The fight for a free and open Internet gained new hope this week as Senators met a critical threshold under the Congressional Review Act (CRA) to force a vote on last month’s rule change by the FCC. The Senate will vote within 60 legislative days on whether to vacate an FCC decision to scrap common carrier status and give full control of the Internet to the big telecoms.
Internet support groups say the CRA holds out hope for the Internet to remain in the public domain, but in order to help see it through, constituents must contact their U.S. Senators and urge them to support the CRA to overturn the Net Neutrality vote.
The Internet had been classified as a public utility under Title II of the Telecommunications Act of 1934 until the FCC voted 3-2 on December 14 to deregulate it. The FCC subsequently published new rules reclassifying it as an “information service,” so it could justify handing control of it to the telecoms.
The fight over Net Neutrality has far-reaching implications for free speech, small and large businesses, web entrepreneurs, Internet-dependent services and transactions, independent media, and for virtually every consumer dependent on it for electronic communications and purchases.
The Congressional Review Act Process
The CRA serves as a pressure valve built into the legislative process. It gives Congress an option to revoke any federal regulation passed by a government agency. The GOP-led House of Representatives enacted it in 1996 when Newt Gingrich was Speaker of the House. President Clinton signed it into law, but it has been invoked only two times.
The CRA limits debate time and precludes a filibuster so an up-or-down vote is guaranteed to take place. It also precludes partial approval and amendments, so it is an all-or-nothing procedure.
For the CRA procedure to be initiated, thirty Senators had to support the measure. So far, over 40 Senators had already signed the joint resolution of disapproval, including one Republican, Sen. Susan Collins (R-ME). And the number of signers is expected to increase. Once the petition was formally submitted to the Senate Commerce Subcommittee on the Internet, the subcommittee can discharge (approve) the resolution.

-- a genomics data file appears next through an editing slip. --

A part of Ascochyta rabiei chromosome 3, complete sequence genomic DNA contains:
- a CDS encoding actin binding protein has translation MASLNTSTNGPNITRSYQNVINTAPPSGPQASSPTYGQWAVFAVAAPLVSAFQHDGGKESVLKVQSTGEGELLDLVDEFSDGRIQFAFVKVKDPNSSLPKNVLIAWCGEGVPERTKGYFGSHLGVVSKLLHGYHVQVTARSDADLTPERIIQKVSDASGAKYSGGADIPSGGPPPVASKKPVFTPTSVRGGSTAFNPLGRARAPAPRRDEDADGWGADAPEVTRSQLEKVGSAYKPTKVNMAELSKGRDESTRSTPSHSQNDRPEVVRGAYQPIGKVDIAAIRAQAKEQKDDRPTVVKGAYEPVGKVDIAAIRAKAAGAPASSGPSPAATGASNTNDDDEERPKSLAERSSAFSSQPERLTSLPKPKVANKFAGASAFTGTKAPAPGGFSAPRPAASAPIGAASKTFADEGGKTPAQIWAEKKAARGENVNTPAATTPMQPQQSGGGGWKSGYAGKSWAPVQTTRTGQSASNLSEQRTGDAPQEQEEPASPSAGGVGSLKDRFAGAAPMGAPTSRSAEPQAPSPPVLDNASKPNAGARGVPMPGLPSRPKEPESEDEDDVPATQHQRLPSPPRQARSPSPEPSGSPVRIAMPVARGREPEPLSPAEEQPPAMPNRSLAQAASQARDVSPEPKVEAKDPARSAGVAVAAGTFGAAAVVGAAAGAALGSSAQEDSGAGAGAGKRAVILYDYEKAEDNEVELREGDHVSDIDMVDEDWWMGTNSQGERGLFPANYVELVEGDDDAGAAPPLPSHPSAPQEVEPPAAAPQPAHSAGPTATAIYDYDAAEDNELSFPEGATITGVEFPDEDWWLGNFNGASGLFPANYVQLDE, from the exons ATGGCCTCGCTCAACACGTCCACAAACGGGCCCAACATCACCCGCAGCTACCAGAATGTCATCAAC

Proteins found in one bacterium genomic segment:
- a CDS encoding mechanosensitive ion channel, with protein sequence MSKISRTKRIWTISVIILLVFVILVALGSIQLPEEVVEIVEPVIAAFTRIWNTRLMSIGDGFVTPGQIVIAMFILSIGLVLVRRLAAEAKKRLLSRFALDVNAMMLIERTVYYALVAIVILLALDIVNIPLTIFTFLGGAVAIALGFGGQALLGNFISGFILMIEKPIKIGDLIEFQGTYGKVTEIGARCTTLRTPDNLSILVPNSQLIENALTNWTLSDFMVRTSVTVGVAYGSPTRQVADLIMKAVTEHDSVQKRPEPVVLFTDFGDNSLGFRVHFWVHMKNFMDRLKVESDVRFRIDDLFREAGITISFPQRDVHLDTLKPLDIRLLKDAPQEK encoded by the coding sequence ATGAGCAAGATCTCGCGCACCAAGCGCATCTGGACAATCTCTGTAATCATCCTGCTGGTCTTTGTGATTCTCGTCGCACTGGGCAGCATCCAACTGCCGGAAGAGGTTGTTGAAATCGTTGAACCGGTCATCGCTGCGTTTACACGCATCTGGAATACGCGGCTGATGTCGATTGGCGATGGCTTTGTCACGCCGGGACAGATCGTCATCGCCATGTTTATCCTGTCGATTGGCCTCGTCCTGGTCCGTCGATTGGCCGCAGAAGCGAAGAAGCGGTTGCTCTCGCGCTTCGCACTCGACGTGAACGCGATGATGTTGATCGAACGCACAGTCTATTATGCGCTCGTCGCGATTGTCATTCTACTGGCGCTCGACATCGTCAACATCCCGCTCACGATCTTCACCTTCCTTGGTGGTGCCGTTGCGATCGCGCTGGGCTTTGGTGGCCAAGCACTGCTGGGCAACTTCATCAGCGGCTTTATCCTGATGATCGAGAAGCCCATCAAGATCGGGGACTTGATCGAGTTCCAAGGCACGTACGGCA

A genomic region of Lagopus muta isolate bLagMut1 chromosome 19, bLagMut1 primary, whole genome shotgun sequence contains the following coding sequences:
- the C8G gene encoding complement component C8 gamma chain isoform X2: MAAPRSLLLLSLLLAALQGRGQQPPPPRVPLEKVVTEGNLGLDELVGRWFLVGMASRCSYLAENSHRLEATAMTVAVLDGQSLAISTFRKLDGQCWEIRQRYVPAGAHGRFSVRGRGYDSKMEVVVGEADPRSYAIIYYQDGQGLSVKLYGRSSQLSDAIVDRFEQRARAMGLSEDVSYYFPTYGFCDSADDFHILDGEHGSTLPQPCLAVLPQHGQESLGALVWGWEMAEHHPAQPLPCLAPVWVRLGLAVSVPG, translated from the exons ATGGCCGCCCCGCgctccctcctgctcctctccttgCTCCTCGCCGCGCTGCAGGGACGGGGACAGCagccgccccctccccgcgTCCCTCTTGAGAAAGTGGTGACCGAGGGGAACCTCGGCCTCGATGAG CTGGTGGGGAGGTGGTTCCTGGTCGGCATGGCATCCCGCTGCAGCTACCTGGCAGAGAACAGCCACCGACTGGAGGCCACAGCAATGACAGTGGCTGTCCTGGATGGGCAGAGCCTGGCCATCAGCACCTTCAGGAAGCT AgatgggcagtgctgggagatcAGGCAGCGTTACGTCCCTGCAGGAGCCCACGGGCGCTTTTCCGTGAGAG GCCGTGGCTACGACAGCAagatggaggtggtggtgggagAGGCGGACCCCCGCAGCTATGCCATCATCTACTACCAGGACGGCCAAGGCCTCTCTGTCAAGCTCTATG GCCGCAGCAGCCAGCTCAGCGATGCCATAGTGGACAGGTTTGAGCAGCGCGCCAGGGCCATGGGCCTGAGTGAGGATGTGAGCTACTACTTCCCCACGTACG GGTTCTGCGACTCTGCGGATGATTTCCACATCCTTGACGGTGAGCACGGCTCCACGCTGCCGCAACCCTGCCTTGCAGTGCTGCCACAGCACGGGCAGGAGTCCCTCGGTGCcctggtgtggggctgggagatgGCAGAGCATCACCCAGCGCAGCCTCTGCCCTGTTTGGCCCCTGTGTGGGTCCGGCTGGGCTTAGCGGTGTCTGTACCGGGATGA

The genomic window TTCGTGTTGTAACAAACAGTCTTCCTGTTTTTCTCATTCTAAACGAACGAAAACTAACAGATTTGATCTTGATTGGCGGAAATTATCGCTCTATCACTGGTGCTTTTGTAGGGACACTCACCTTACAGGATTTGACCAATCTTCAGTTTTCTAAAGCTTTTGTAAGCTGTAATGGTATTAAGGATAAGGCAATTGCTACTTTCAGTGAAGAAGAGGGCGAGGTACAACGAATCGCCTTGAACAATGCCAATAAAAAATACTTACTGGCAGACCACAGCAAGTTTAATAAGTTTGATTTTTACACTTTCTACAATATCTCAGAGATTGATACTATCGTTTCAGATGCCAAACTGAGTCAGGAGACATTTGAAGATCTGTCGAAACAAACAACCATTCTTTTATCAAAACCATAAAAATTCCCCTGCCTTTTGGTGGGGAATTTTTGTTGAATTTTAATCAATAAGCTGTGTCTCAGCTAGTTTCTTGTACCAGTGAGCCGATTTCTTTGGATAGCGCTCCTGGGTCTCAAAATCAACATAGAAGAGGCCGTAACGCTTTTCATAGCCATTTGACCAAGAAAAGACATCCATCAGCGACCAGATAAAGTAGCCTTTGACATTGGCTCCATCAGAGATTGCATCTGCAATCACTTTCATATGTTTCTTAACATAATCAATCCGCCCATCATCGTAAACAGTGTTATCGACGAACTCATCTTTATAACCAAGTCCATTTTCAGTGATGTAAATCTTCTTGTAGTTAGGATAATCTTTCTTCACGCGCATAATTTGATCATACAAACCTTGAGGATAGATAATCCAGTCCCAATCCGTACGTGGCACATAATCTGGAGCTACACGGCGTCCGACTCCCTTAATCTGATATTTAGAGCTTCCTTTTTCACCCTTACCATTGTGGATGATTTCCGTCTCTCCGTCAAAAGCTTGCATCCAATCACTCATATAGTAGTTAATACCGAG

Any Senator can then make a motion to proceed for consideration in the Senate. This starts a 60-day clock. Legislative days are counted as the days Congress is in session, so the CRA process could extend past two months, and possibly up to four months, before the Senate must vote on the resolution. If the Senate votes by majority to overturn the FCC Internet rules, then the House must consider it.
The House is where the most political pressure can be brought to bear. There are already 31 Republicans who have announced they will not defend their seats in November. Nineteen will retire, and twelve will seek positions elsewhere. This year could see numerous Republican seats replaced by Democrats in the House, a turnover not seen since the House changed to GOP control in 1994.
A down vote majority against the resolution in either the Senate or the House would be burdensome to the GOP in this election year, because overturning Internet freedom has unprecedented unpopularity with Americans. A recent poll conducted by the School of Public Policy at the University of Maryland showed that 83% of Americans support Net Neutrality with 75% of Republicans, 86% of Independents and 89% of Democrats supporting it. The overwhelming national support for Net Neutrality means that any Congressional leaders who vote against the CRA could face constituent backlash at the polls in November.
If the CRA succeeds in Congress, it would then be sent to the president for his signature. If he vetoes it, both the House and the Senate need a two-thirds super-majority to overturn his veto.
While revoking the new FCC information service classification is an uphill battle, the vote will at minimum expose which members of Congress stand against Net Neutrality, and this would put even more pressure on the GOP majority in both Houses come November.
If the CRA procedure prevails in stopping the FCC rule change, then Title II of the Telecommunications Act will be restored to its original language. The CRA also provides that the FCC cannot submit another rule change similar to that which was rejected. This would in practice enshrine Internet freedom for some time to come.
If the CRA procedure fails, there are several notable lawsuits which have been filed by Internet watchdog groups. These are likely to tie up implementation of the new FCC Internet rules through all of 2018 and into 2019.
In order to contact Congress, Fight For The Future has created a website to make it easier.